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The Irrelevant House Republicans

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"The Irrelevant House Republicans"

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Elizabeth Drew has an interesting piece on “The Truth About the Election” but I wanted to comment on this one point:

Obama has spoken a great deal about seeking bipartisanship, but how much this is attainable is yet to be known. The Republican ranks on Capitol Hill will have shrunk as a result of the election, and will be more dominated by the right. Few moderate Republicans in the Senate—Maine Senators Susan Collins and Olympia Snowe among them—remain. In the House, there are only seventeen Republicans from the eastern states between Maryland and Maine, and none from New England. Obama seeks to set a new tone in Washington, but House Republican leaders, and those jockeying for leadership positions, like Eric Cantor (Virginia) and Dan Lungren (California), are playing to their conservative base and are sounding as partisan as ever—if not more so. They appear disinclined to give the new President any cooperation, shortsighted though that may be for their party.

The thing of it is that it doesn’t really matter what Eric Cantor thinks. The House Republicans are, in effect, irrelevant. The House GOP mattered in the 110th Congress because President Bush used his agenda-setting powers to frame a certain number of issues such that Blue Dogs agreed with the Republicans. In the 111th Congress, you’ll have more liberals (making Blue Dog votes less necessary) plus more Blue Dogs (reducing the proportion of the Blue Dog faction you need to get all the Blue Dog votes you need) and a Democratic president who presumably won’t deliberately shift the agenda to terrain that lets the Republicans get the upper hand.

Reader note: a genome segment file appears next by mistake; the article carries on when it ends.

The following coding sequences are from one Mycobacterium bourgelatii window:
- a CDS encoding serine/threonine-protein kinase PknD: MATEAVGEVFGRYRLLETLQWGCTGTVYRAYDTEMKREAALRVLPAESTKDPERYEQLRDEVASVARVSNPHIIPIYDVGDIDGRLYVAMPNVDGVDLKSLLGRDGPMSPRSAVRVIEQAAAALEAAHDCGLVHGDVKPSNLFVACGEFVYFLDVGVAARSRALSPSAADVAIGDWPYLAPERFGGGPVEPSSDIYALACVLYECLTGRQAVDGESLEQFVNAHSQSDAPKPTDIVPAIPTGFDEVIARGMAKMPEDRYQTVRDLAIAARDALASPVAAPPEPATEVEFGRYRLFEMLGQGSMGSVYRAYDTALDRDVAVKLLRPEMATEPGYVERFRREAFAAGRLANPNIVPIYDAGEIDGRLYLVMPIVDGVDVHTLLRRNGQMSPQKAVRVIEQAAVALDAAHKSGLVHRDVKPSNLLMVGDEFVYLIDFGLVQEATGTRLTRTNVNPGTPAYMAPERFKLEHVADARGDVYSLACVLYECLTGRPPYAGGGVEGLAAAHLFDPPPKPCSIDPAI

What matters is the Senate. And I would suggest that what matters here is less the number of moderates than the number of people representing states Obama won. Namely — Senators Collins, Snowe, Spectre, Voinovich, Lugar, Grassley, Burr, Martinez, Ensign, and possibly Coleman. Obama will have a strong argument to make that the voters of those states would like to see congress cooperate with the Obama agenda, and he has the organizational tools at his disposal to ensure that voters who feel that way are able to express their feelings to their senators.

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